From about mid-November through the first week of January, a freelance editor in her first few years of business can expect a bit of a slowdown, one she should relish in, using the time to relax and reflect on the year. This year, the transition from feast to famine was hardest on my heart. It wasn’t a matter of finances; I’ve learned to save up for slower times. It was hard because I wasn’t doing the thing I loved most: partnering with new authors to transform their books into engaging, publishable works. The lack of purpose felt boring at best, but was often depressing. Now, as business picks up again, I feel whole. This is the thing that makes me happy. A life of reading and coffee shops and mingling with authors. Helping others – sometimes by taking a knife to their manuscript. It’s no wonder so many people ask how I got here, whether they’re curious about my background or they’re trying to find the thing that makes them happy. Either way, it’s my pleasure to share it with you.
It started in high school, where I was a staff writer on my high school newspaper, The Colonels’ Journal, during my sophomore and junior years. I was promoted to News Editor as a senior. After requesting full creative control from both the Editor-in-Chief and my teacher, I completely revamped the front page and interior news section of the paper, for which I earned a nomination for the Sun-Sentinel Best Editorial award. I had always loved to write, and I learned in high school that I also loved the design and editing aspects of running a newspaper. I applied to the University of Central Florida and was readily accepted to its Nicholson School of Communication for the Fall semester.
At UCF, I volunteered as a writing tutor at the University Writing Center—which I loved. My peers were so appreciative of me, not just for catching errors in their work before they turned it in, but for guiding them toward becoming better writers in general. The experience was beyond fulfilling, and helped me grow as both a writer and editor. To this day I am a strong advocate of mutually beneficial peer-critiquing.
Admittedly, during my attendance at UCF I also changed my major seven times. I had no idea what I wanted to do. I knew I loved writing, but was convinced journalism was a dying field. I majored in English at one point, but was worried about career prospects with that degree, too. Did I really want to be an English teacher? Finally I settled on Communication. I still wasn’t sure what exactly I wanted to do, but I loved learning about human interests and relationship dynamics—both in a professional sphere and a personal one. And during my time at UCF, that was enough.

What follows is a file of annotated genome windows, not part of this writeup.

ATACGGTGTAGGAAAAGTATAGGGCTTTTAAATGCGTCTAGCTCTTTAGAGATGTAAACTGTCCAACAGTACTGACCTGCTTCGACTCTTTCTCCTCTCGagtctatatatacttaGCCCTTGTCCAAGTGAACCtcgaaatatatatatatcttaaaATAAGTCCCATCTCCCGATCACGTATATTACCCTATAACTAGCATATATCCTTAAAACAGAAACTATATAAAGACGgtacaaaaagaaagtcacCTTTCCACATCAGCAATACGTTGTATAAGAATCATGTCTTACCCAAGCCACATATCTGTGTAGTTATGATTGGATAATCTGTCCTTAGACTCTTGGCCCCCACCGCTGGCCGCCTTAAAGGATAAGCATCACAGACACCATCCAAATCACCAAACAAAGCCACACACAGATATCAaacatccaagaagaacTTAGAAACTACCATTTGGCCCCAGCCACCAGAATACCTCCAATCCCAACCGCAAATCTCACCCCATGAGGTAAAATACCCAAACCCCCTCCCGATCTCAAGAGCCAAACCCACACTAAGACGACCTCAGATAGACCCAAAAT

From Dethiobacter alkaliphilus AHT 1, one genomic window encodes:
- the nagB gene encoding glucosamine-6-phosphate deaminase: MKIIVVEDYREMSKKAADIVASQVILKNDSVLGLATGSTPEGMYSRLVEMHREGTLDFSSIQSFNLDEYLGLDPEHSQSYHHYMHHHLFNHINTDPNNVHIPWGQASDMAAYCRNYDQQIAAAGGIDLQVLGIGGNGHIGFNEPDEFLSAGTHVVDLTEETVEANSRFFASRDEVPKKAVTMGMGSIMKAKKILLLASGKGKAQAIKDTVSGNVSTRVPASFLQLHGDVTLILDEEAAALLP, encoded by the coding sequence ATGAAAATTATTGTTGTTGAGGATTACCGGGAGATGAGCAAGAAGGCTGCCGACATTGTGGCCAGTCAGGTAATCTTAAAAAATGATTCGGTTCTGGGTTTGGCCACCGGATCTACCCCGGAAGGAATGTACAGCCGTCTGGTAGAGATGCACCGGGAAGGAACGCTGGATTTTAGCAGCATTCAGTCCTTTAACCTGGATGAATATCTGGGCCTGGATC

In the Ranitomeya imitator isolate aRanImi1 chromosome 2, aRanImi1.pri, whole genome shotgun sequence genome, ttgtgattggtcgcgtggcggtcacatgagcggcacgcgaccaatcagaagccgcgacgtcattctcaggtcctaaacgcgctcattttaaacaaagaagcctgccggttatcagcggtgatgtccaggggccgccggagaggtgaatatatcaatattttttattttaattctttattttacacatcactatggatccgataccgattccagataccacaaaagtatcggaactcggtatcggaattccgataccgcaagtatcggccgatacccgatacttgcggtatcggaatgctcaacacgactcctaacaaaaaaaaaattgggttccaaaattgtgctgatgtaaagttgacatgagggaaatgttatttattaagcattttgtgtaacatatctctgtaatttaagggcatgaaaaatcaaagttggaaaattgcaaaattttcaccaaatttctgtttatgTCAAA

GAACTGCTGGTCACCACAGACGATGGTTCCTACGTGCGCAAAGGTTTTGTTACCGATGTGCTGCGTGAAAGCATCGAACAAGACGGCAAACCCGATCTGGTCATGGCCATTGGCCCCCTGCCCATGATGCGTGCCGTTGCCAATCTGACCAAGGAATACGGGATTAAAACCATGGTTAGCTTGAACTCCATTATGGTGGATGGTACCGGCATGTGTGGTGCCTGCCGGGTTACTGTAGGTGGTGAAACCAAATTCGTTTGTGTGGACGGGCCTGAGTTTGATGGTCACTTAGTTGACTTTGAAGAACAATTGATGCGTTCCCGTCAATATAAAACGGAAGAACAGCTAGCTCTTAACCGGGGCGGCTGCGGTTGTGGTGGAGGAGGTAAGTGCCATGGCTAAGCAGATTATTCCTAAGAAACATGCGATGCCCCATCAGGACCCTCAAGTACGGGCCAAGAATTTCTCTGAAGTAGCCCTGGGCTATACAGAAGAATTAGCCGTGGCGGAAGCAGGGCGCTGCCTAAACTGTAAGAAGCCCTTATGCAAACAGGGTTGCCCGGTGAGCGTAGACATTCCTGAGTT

I graduated in 2009 with a Bachelor of Arts and Science in Interpersonal & Organizational Communication. After graduating, I moved to Texas and landed a “great job” I had little interest in, but which allowed me time to write. I eventually transitioned from Sales to an admin role, where my primary task was to proofread all documents, reports and correspondence before anything was transmitted to a client. Finally! It was my actual job to be a perfectionist!
While I do have a natural desire to help others, I didn’t realize I could have such an enormous impact on other writers until I became a member of peer-critiquing groups. For years I was proofreading for my friends and suggesting big story-level changes for their writing, and they started taking my advice! When some of those friends actually published their books – successfully! – I knew I’d found my calling. I stopped critiquing for “free” and became a freelancer in August of 2012, eventually quitting my 8-to-5 so I could edit full time. The best part is: some of those friends I critiqued for are now coming back to me, on their second or third or fourth books, and hiring me to provide the same service I had offered for free the first time—which feels, well, totally cool.
Now I’m here. I’m an editor! It’s who I am, it’s what I do. When I’m not editing, I’m learning how to do it better through reading, “testing” myself with online skills tests, attending conferences, and networking with fellow professionals in my field. I keep a close eye on the publishing industry—both indie and traditional—and learn from every client I work with.
Are you ready to hire an exceptional editor? Peruse my website, and if you like what you see, send me an email: firstname.lastname@example.org. If you’re seeking an editor who loves what she does and feels proud of her work, I just might be your girl.